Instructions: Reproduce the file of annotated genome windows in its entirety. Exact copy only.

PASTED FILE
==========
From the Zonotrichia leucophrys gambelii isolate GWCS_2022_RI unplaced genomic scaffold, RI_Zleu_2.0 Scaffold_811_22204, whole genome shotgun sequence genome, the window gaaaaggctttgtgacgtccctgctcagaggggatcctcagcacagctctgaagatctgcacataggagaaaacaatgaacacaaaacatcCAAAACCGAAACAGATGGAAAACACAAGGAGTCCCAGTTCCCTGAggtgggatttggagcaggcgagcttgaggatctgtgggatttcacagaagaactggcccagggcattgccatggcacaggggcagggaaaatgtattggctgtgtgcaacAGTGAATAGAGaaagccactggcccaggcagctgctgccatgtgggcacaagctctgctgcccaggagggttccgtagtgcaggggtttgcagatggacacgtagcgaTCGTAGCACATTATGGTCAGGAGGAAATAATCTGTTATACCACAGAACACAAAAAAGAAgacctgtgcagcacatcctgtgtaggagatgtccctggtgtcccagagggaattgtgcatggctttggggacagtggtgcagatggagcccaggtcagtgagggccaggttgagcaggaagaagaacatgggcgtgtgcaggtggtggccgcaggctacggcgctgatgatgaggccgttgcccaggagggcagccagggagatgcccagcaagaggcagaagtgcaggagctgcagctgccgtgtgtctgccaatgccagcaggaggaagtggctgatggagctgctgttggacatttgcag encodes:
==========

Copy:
From the Zonotrichia leucophrys gambelii isolate GWCS_2022_RI unplaced genomic scaffold, RI_Zleu_2.0 Scaffold_811_22204, whole genome shotgun sequence genome, the window gaaaaggctttgtgacgtccctgctcagaggggatcctcagcacagctctgaagatctgcacataggagaaaacaatgaacacaaaacatcCAAAACCGAAACAGATGGAAAACACAAGGAGTCCCAGTTCCCTGAggtgggatttggagcaggcgagcttgaggatctgtgggatttcacagaagaactggcccagggcattgccatggcacaggggcagggaaaatgtattggctgtgtgcaacAGTGAATAGAGaaagccactggcccaggcagctgctgccatgtgggcacaagctctgctgcccaggagggttccgtagtgcaggggtttgcagatggacacgtagcgaTCGTAGCACATTATGGTCAGGAGGAAATAATCTGTTATACCACAGAACACAAAAAAGAAgacctgtgcagcacatcctgtgtaggagatgtccctggtgtcccagagggaattgtgcatggctttggggacagtggtgcagatggagcccaggtcagtgagggccaggttgagcaggaagaagaacatgggcgtgtgcaggtggtggccgcaggctacggcgctgatgatgaggccgttgcccaggagggcagccagggagatgcccagcaagaggcagaagtgcaggagctgcagctgccgtgtgtctgccaatgccagcaggaggaagtggctgatggagctgctgttggacatttgcag encodes: